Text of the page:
Timing is Everything: Selecting Strategies for Optimal Learning

Timing is Everything: Selecting Strategies for Optimal Learning

Timing is Everything: Selecting Strategies for Optimal Learning

Some instructional strategies, like success criteria, are unanimously touted as impactful while others get a bad rap. This leaves us to wonder: Out of the hundreds of strategies to choose from, which ones produce optimal learning?

What we don’t often talk about in the larger scheme of learning is the fact that when a strategy is introduced can have a significant bearing on how effective that strategy is in increasing student learning and, by proxy, student achievement. In a 2016 study, John Hattie and Gregory Donoghue introduced a model of learning to explore how various strategies aimed at increasing student achievement “can most effectively enhance performance when they are matched to the requirements of the task.” That is to say, when a strategy is introduced during the phase of the learning process in which it can best be absorbed by students and ultimately have the greatest impact on learning. 

Surface, Deep, and Transfer Learning

Within Hattie and Donoghue’s model of learning, there are three main phases: surface, deep, and transfer. While these learning phases can sometimes overlap in practice (for example, surface and deep learning can be accomplished at the same time), it’s beneficial to think of them as distinct phases when planning which learning strategies are to be introduced at what point during a learning progression or unit of instruction. Teams who consider and discuss the phases of learning when collaboratively planning and implementing instruction are best equipped to select the strategies that have the highest probability of increasing student growth and achievement. 

Building Knowledge

Surface learning is factual learning that is a prerequisite for deeper learning. To best describe surface learning, it’s helpful to compare it to deep learning. In Achievement Teams, we stress the use of learning progressions that contain prerequisite concepts and skills (surface) that lead to more advanced concepts and skills (deep). Therefore, surface learning strategies focus on recall or procedural information, such as explaining, naming, notetaking, and restating. Think of a situation where students are required to learn something new, like playing a musical instrument. The initial music lessons are focused on reading music, playing scales, and learning rhythms - all examples of surface learning. When students can eventually play entire passages and perform for others, they have achieved deep learning.

Once surface learning is acquired, students need to be able to store it in a way that allows it to be retrieved at will. One strategy that is helpful to consolidate surface learning is outlining, in which a student organizes thoughts or information related to a project or writing assignment. For example, using an outline at the beginning of the writing process helps to clarify ideas in a structured hierarchy while demonstrating to the teacher the thinking process behind a student’s writing.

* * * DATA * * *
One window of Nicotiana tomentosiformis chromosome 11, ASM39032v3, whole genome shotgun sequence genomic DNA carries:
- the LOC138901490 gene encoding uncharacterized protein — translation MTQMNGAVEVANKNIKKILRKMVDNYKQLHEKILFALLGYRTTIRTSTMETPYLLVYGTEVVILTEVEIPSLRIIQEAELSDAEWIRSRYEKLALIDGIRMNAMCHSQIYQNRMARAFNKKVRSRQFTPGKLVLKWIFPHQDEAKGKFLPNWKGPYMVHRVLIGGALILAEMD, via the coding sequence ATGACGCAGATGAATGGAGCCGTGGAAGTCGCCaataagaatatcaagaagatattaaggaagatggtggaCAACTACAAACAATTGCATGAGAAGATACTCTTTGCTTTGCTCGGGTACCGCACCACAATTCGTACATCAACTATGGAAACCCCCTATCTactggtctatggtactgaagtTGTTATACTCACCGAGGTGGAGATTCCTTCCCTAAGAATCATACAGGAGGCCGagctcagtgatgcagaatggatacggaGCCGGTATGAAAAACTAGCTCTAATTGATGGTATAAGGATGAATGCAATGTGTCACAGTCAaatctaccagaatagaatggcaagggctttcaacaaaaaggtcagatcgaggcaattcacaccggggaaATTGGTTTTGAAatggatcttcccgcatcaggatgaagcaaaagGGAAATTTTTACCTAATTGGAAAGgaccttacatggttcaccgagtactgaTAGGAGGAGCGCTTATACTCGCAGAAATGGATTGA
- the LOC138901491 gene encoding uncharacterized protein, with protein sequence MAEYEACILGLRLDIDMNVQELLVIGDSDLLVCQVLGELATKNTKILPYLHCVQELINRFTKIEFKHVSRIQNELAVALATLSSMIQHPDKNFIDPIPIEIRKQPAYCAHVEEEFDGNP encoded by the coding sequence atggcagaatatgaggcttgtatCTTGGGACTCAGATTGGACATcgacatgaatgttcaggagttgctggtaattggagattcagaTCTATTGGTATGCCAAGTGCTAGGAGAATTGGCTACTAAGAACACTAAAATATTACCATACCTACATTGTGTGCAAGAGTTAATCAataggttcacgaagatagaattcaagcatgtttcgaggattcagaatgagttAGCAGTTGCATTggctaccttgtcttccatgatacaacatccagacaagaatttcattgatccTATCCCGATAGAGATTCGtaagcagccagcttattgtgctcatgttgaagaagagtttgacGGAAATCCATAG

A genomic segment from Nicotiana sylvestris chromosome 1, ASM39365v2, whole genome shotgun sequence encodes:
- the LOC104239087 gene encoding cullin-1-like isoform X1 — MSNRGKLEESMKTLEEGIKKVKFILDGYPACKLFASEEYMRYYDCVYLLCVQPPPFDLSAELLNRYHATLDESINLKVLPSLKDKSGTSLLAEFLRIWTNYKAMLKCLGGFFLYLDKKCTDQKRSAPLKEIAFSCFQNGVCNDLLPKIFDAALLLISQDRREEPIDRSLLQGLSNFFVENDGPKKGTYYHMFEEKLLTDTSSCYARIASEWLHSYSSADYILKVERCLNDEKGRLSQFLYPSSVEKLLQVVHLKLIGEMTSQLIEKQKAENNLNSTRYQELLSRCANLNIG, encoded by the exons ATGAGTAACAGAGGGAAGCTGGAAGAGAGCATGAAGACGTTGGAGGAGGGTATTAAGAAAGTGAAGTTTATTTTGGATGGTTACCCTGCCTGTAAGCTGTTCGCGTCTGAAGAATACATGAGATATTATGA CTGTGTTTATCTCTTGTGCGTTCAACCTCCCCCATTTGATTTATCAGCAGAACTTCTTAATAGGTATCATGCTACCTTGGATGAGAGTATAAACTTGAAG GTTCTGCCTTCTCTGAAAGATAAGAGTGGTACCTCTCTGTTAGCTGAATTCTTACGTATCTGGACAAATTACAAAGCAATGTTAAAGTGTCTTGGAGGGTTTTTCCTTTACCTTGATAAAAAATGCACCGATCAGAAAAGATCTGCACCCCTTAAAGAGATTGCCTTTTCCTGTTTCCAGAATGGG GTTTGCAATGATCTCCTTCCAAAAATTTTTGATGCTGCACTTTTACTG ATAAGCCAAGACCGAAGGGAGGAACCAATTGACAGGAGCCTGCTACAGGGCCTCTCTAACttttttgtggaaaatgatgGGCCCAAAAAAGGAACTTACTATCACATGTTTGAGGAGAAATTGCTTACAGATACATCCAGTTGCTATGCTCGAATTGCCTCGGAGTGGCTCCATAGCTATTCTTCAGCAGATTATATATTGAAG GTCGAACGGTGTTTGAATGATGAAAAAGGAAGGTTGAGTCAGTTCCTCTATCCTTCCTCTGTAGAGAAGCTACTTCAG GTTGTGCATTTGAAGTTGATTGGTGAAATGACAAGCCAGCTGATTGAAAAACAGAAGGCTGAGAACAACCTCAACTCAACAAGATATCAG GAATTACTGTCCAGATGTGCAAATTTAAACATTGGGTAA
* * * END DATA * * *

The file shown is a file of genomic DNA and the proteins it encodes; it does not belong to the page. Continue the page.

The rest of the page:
Making Meaning

Deep learning is a product of surface learning. It occurs when students can revisit and recall surface-level knowledge and use it to obtain deeper learning. In other words, deep learning connects surface learning to help students progress to higher levels of achievement. As such, deep learning can be considered an extension of a student’s prior knowledge. As Hattie explains, students who “know what to do when they don’t know what to do'' have achieved deep learning. 

When students have sufficiently acquired surface and deep learning, they need strategies to help them consolidate this knowledge so they can be more strategic in their approach to learning. A strategy used across content areas to bolster students’ understanding of a given topic is reciprocal teaching. With this strategy, teachers and students share in the teaching and discussion through a structured dialogue. Reciprocal teaching actively engages students in the learning process and teaches them to ask meaningful questions.

Applying Understanding

It takes skill to transfer knowledge from one situation to the next. The transfer phase of learning is often the most elusive because transferring understanding to multiple situations is a dynamic process that requires learners to actively evaluate strategies and to adapt to situational information. As a result, finding the time to select strategies and design learning experiences to promote transfer learning can be frustrating. 

One way that the transfer of learning can be evidenced is by asking students to identify similarities and differences. This strategy helps learners make connections to prior knowledge, compare information, and categorize concepts. Using compare and contrast strategies, such as metaphors and analogies, helps students to think critically and process new information. When students understand contextual similarities and differences, they learn how to consistently select the appropriate strategy for the situation at hand. 

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Now that you have a surface-level understanding of why timing is of the essence when planning instruction, we hope you can appreciate the value that the three phases can add as teams discuss, search, and apply strategies to help students learn at an accelerated pace. How will you encourage your teacher teams to use this knowledge to collaboratively plan instruction?

Download 12 Instructional Strategies for Surface, Deep, and Transfer Learning.

References:

Hattie, J., Donoghue, G. Learning strategies: a synthesis and conceptual model. npj Science Learn 1, 16013 (2016). https://doi.org/10.1038/npjscilearn.2016.13

UQx: LEARNx Deep Learning through Transformative Pedagogy (2017). University of Queensland, Australia. (an Open edX MOOC). Module 1:Surface and Deep Learning